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GOOD MORNING!! July 9, 2012. Phone message from mom:  “JS (well known to you, healthy 7 yr old Caucasian male) has a stomach ache that started yesterday.

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Presentation on theme: "GOOD MORNING!! July 9, 2012. Phone message from mom:  “JS (well known to you, healthy 7 yr old Caucasian male) has a stomach ache that started yesterday."— Presentation transcript:

1 GOOD MORNING!! July 9, 2012

2 Phone message from mom:  “JS (well known to you, healthy 7 yr old Caucasian male) has a stomach ache that started yesterday and has vomited twice today. He has also been wetting the bed for the past 5 nights – which he hasn’t done in over 3 years!”  Activity level ok, a little tired  Emesis is non-bloody, non-bilious  No recent life changes/stressors  Hasn’t taken his temp; doesn’t think he has a fever

3 Symptoms Acute /subacuteChronic LocalizedDiffuse SingleMultiple StaticProgressive ConstantIntermittent Single EpisodeRecurrent AbruptGradual SevereMild PainfulNonpainful BiliousNonbilious Sharp/StabbingDull/Vague Problem Characteristics Ill-appearing/ Toxic Well-appearing/ Non-toxic Localized problemSystemic problem AcquiredCongenital New problem Recurrence of old problem Semantic Qualifiers

4 Illness Script  Predisposing Conditions  Age, gender, preceding events (trauma, viral illness, etc), medication use, past medical history (diagnoses, surgeries, etc)  Pathophysiological Insult  What is physically happening in the body  Clinical Manifestations  Signs and symptoms that result from the pathophysiological insult

5 Type 1 vs Type 2 DM**  Type 1  Absolute insulin deficiency  Antibodies against beta-cell antigens  Still the most common form in children  Type 2  Peripheral insulin resistance  hyperinsulinemia  beta-cell failure  relative insulin deficiency  Strongly related to obesity/metabolic syndrome  Strong family history  Becoming more common in young children

6 Type 1 DM Illness Script Predisposing Conditions  Onset typically in childhood  Peaks: 2y, 4-6y, 10-14y  Highest prevalence in the US: Caucasians  More cases present in cooler months  Genetic predisposition  Complex mode of inheritance  HLA region on chromosome 6 provides strongest determinant of susceptibility  Direct family member: 3-6% risk  Identical twin: 30-50% risk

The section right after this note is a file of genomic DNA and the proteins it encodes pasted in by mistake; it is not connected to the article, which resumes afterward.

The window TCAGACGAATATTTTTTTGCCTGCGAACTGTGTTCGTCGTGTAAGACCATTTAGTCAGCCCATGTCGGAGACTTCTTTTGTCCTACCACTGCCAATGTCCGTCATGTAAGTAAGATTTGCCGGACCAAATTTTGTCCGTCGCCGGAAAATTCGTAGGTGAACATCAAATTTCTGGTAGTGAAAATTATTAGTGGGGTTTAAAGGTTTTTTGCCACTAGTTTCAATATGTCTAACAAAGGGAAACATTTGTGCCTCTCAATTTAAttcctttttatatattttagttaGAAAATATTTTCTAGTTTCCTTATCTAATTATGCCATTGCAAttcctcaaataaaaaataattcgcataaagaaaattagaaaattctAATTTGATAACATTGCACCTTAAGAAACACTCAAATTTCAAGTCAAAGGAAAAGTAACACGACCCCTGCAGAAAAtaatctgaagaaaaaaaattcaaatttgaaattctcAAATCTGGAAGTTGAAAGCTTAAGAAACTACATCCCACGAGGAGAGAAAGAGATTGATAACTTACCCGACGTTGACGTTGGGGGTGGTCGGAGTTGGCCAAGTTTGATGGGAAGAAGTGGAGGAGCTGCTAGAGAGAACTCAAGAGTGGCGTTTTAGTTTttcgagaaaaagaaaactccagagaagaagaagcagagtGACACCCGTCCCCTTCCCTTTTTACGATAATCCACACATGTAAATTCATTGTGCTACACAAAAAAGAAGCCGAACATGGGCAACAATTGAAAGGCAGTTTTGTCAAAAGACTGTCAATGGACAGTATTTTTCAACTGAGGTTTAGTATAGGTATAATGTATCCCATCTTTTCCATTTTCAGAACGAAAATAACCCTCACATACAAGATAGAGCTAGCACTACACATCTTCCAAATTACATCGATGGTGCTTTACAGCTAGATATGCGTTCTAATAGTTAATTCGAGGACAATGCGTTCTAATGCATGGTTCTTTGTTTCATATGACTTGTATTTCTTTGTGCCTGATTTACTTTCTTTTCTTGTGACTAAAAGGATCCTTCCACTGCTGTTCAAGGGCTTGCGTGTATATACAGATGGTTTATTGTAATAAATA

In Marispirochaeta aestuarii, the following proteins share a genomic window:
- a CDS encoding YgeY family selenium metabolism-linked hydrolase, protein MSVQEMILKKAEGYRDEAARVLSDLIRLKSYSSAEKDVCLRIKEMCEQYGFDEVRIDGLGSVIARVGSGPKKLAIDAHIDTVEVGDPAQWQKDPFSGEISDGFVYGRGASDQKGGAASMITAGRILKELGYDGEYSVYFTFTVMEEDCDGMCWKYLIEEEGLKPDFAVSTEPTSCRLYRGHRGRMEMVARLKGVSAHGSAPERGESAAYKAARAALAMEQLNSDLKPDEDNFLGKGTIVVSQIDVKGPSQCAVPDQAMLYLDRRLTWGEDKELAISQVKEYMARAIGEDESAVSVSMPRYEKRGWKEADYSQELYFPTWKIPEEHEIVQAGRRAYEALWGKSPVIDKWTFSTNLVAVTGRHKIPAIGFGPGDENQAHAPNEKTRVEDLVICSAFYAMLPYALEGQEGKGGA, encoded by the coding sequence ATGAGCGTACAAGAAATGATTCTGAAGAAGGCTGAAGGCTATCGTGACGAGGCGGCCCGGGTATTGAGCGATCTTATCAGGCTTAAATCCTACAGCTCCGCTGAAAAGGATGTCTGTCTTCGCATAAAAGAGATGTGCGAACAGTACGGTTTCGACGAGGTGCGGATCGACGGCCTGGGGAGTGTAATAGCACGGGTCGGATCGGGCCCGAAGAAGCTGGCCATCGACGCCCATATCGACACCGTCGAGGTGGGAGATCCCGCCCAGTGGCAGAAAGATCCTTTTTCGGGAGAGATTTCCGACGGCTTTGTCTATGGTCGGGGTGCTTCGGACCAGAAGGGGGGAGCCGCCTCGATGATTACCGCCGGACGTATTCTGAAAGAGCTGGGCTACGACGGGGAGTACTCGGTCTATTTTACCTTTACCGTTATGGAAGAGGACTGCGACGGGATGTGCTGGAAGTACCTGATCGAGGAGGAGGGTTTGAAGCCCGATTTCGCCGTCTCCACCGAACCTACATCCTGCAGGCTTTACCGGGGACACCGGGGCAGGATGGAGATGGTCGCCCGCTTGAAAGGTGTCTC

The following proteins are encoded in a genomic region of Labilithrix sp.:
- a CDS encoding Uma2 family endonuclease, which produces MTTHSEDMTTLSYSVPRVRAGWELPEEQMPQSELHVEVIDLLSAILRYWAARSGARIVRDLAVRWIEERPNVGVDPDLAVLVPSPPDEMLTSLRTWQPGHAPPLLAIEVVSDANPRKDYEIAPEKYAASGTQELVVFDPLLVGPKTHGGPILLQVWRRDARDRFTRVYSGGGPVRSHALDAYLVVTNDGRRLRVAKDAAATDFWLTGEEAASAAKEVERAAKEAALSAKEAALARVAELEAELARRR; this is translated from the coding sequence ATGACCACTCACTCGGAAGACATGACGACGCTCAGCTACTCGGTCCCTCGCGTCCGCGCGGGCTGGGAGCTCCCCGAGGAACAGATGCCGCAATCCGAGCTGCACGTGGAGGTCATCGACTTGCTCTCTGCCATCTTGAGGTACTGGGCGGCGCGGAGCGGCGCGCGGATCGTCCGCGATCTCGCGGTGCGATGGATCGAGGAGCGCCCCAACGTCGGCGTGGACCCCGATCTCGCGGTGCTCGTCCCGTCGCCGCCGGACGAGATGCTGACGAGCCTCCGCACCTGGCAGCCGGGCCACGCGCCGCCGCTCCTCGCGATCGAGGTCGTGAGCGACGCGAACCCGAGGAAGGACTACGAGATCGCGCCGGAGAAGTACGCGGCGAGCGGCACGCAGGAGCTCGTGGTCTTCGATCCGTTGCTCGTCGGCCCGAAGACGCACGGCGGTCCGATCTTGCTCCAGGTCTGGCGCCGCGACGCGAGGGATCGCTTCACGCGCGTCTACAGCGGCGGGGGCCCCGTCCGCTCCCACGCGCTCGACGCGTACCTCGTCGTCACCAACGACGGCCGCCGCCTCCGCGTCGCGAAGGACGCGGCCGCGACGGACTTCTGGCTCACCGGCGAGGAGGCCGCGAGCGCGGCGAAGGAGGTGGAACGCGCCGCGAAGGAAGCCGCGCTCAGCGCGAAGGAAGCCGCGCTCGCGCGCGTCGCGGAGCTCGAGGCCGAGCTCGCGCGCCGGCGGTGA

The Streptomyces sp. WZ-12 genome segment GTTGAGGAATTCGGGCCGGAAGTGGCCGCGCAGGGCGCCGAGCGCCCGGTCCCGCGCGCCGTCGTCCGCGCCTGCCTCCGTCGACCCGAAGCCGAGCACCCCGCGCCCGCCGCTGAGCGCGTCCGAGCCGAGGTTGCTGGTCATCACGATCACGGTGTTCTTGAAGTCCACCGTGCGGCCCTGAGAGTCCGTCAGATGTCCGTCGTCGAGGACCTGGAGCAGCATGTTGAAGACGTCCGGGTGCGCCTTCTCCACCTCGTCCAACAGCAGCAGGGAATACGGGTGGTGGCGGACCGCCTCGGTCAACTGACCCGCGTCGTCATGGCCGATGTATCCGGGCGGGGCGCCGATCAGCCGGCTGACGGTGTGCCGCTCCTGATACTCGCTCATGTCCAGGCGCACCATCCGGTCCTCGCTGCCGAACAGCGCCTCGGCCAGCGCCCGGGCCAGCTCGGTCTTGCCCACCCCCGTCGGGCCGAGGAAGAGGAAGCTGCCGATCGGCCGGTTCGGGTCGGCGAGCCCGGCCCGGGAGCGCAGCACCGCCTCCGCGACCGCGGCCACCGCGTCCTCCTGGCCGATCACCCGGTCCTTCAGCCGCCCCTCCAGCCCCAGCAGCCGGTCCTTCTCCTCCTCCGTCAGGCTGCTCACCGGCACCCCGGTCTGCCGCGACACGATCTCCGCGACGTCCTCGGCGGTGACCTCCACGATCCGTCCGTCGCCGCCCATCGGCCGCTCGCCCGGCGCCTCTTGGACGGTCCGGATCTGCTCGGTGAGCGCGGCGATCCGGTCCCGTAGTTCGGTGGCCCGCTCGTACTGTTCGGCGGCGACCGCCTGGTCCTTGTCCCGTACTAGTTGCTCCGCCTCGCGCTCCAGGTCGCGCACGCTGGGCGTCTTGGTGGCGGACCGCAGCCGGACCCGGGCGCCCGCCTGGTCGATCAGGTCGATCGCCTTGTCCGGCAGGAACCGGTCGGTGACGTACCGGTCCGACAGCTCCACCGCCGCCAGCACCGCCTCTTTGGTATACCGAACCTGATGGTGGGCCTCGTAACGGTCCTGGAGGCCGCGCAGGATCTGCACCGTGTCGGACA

7 Type 1 DM Illness Script Pathophysiology  Autoimmune destruction of the beta cells (islets) of the pancreas (T-cell mediated)  Environmental trigger in a genetically susceptible individual  Destruction is over months to years >80% of beta cells must be lost before glycemic control affected  Permanent insulin deficiency  Insulin deficiency  poor peripheral glucose uptake and increased hepatic and renal glucose production  hyperglycemia  Increase in fatty acid oxidation; protein breakdown for alternative fuel sources  ketones

8 Type 1 DM Illness Script Clinical Manifestations**  Classic Symptoms  Polyuria Serum glucose > 180mg/dL  glycosuria  osmotic diuresis  dehydration  Polydipsia Stimulated by polyuria to maintain euvolemia  Hyperphagia and Weight loss Persistent catabolic state Loss of calories through ketonuria and glucosuria  DKA: nausea, vomiting, dehydration, lethargy

9 Type 1 DM Diagnosis  Plasma glucose >200mg/dL (2-hr postprandial)  Fasting glucose ≥126mg/dL  2 separate occasions, or with classic symptoms  DKA  Arterial pH < 7.25  Serum bicarb < 15mEq/L  Elevated ketones in serum or urine

10 Treatment** Multi-faceted  Insulin  Multiple dosing regimens  Goals: Maintain normal glucose concentrations Prevent complications Watch for hypoglycemia

11 Treatment**  Nutrition  50-60% Carbohydrate  15-20% Protein  <30% Fat  Nutritionist support is always encouraged  Exercise  Pscyhologic support

12 “Honeymoon” Period**  Some beta cells recover with removal of the toxic effect of hyperglycemia  Insulin requirements decrease 1 to 3 months after diagnosis  Usually lasts several months May be >12 months

13 Self-management **  Hypoglycemia (<60mg/dL)  Symptoms: headache, vision changes, confusion, irritability, seizures, tremor, tachycardia, diaphoresis)  Mild-moderate: Ingestion of 10-15g of glucose (4oz of juice)  Severe: 1mg IM or SubQ glucagon  Patients should always carry a source of glucose

14 Self-management **  Sick days  Check for ketones when Persistent hyperglycemia >250mg/dL Illness (especially N/V)  Check ketones and blood glucose every 2-4 hrs  Do not stop insulin – even if uncertain oral intake Continue basal insulin May need rapid-acting at dose10-20% of daily requirement every 2-4 hours until ketones are cleared  Persistent vomiting or refusal/inability to take fluids or food orally REQUIRES an ER or office visit

15 Long-term Complications**  Microvascular damage  Retinopathy: >5-10y duration of disease First ophtho exam at 10y or 3-5y of disease Yearly thereafter  Nephropathy Annual urine microalbumin after age 10; or DM for 5yrs Nephrologist for HTN, proteinuria, elevated BUN/Cr  Neuropathy  Macrovascular damage  Atherosclerotic vascular disease at an earlier age Check fasting lipid panel at 12y or at diagnosis if +FHx

16 Prevention of Complications**  Strict glucose control will prevent long term complications  More frequent monitoring = improved glycemic control Before meals, at bedtime, overnight  HgA1C: Goal 7.5% to 8.5% Improvement of1% (mean glucose concentration of mg/dL) decreases the risk of long-term complications by 20-50%

17 Comorbidities of Type 1 DM**  Autoimmune disorders  Thyroid dysfunction Check TSH every 1-2y  Adrenal hypofunction  Celiac disease Screened at least once and any time poor growth or GI symptoms occur  Growth Disturbance  Poor diabetic control can lead to decreased growth velocity, delayed skeletal and sexual maturation

18 Noon Conference: Growth (Chalew)


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